- explicitly focus on individual’s health and wellness (wellness monitoring),
- generate molecular and other data using many different platforms (multi-omics), resulting in tens or hundreds of thousands of measurements for each individual data point,
- use or claim to use artificial intelligence/machine learning to reach their goals.
So the heading of this blog post could just as well have been for instance “AI wellness companies” or “Molecular wellness monitoring companies”. The point with using “data-intensive” is that they all generate much more extensive molecular data on their users (DNA sequencing, RNA sequencing, proteomics, metagenomics, …) than, say, WellnessFX, LifeSum or more niche wellness solutions.
I associate these three companies with three big names in genomics.
Arivale was founded by Leroy Hood, who is president of the Institute for Systems Biology and was involved in developing the automatization of DNA sequencing. In connection with Arivale, Hood as talked about dense dynamic data clouds that will allow individuals to track their health status and make better lifestyle decisions. Arivale’s web page also talks a lot about scientific wellness. They have different plans, including a 3,500 USD one-time plan. They sample blood, saliva and the gut microbiome and have special coaches who give feedback on findings, including genetic variants and how well you have done with your FitBit.
Q, or q.bio, (podcast about them here) seems to have grown out of Michael Snyder‘s work on iPOPs, “individual personal omics profiles“, which he first developed on himself as the first person to do both DNA sequencing, repeated RNA sequencing, metagenomics etc. on himself. (He has also been involved in a large number of other pioneering genomics projects.) Q’s web site and blog talks about quantified health and the importance of measuring your physiological variables regularly to get a “positive feedback loop”. In one of their blog posts, they talk about dentistry as a model system where we get regular feedback, have lots and lots of longitudinal data on people’s dental health, and therefore get continuously improving dental status at cheaper prices. They also make the following point: We live in a world where we use millions of variables to predict what ad you will click on, what movie you might watch, whether you are creditworthy, the price of commodities, and even what the weather will be like next week. Yet, we continue to conduct limited clinical studies where we try and reduce our understanding of human health and pathology to single variable differences in groups of people, when we have enormous evidence that the results of these studies are not necessarily relevant for each and every one of us.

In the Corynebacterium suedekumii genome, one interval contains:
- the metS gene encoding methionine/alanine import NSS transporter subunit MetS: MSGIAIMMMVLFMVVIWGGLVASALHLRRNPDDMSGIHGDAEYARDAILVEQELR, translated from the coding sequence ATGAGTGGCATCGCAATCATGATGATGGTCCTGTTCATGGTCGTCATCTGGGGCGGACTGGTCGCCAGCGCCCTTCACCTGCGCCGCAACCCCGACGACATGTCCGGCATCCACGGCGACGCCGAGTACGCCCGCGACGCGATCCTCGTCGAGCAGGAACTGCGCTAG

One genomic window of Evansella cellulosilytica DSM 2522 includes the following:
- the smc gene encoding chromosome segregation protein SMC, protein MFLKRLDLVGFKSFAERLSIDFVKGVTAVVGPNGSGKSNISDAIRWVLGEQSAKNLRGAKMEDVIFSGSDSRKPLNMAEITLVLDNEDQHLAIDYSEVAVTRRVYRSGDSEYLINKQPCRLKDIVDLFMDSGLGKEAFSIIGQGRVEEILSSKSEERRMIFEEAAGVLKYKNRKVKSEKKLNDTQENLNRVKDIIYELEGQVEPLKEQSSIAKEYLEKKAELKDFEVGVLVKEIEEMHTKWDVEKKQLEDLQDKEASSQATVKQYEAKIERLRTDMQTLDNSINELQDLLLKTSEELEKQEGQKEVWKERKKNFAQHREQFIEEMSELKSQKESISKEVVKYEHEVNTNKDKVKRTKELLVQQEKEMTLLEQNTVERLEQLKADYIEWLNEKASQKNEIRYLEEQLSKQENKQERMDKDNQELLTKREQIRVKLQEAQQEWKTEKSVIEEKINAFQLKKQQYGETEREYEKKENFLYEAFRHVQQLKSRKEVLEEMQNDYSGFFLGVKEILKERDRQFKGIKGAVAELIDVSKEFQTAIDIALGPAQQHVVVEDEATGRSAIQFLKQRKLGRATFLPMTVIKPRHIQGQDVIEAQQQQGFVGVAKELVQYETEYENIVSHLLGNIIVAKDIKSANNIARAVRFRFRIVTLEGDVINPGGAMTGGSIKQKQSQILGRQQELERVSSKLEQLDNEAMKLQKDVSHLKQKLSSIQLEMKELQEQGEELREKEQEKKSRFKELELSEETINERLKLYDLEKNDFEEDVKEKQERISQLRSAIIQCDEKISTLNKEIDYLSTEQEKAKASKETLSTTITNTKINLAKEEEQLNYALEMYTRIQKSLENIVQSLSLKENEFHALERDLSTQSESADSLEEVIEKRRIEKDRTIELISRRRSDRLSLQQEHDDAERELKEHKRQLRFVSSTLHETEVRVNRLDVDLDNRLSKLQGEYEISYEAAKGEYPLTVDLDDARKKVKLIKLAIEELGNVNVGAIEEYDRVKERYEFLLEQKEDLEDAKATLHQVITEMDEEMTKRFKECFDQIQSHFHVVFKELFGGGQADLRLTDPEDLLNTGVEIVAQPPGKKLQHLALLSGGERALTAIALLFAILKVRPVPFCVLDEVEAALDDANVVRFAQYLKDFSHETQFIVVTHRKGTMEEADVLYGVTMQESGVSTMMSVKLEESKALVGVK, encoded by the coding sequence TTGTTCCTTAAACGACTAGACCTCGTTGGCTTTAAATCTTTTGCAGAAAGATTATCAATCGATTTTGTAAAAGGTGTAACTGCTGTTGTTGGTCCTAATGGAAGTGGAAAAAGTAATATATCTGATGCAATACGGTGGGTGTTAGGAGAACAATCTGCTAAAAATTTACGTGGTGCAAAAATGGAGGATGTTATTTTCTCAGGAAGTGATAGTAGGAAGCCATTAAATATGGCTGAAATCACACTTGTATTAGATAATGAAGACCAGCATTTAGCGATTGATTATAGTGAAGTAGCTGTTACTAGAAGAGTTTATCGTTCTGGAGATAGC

iCarbonX, a Chinese company, was founded by (and is headed by) Wang Jun, the former wunderkid-CEO of Beijing Genomics Institute/BGI. A couple of years ago, he gave an interview to Nature where he talked about why he was stepping down as BGI’s CEO to “devote himself to a new “lifetime project” of creating an AI health-monitoring system that would identify relationships between individual human genomic data, physiological traits (phenotypes) and lifestyle choices in order to provide advice on healthier living and to predict, and prevent, disease.” iCarbonX seems to be the company embodying that idea. Their website mentions “holographic health data” and talks a lot about artificial intelligence and machine learning, more so than the two other companies I highlight here. They also mention plans to profile millions of Chinese customers and to create an “intelligent robot” for personal health management. iCarbonX has just announced a collaboration with PatientsLikeMe, in which iCarbonX will provide “multi-omics characterization services.”
What to make of these companies? They are certainly intriguing and exciting. Regarding the multi-omics part, I know from personal experience that it is very difficult to integrate omics data sets in a meaningful way (that leads to some sort of actionable results), mostly for purely conceptual/mathematical reasons but also because of technical quality issues that impact each platform in a different way. I have seen presentations by Snyder and Hood and while they were interesting, I did not really see any examples of a result that had come through integrating multiple levels of omics (although it is of course useful to have results from “single-level omics” too!).
Similarly, with respect to AI/ML, I expect that a larger number of samples than what these companies have will be needed before, for instance, good deep learning models can be trained. On the other hand, the multi-omics aspect may prove helpful in a deep learning scenario if it turns out that information from different experiments can be combined some sort of transfer learning setting.
As for the wellness benefits, it will likely be several years before we get good statistics on how large an improvement one can get by monitoring one’s molecular profiles (although it is certainly likely that it will be beneficial to some extent.)
There are some related companies or projects that I do not discuss above. For example, Craig Venter’s Human Longevity Inc is not dissimilar to these companies but I perceive it as more genome-sequencing focused and explicitly targeting various diseases and aging (rather than wellness monitoring.) Google’s/Verily’s Baseline study has some similarities with respect to multi-omics but is anonymized and not focused on monitoring health. There are several academic projects along similar lines (including one to which I am currently affiliated) but this blog post is about commercial versions of molecular wellness monitoring.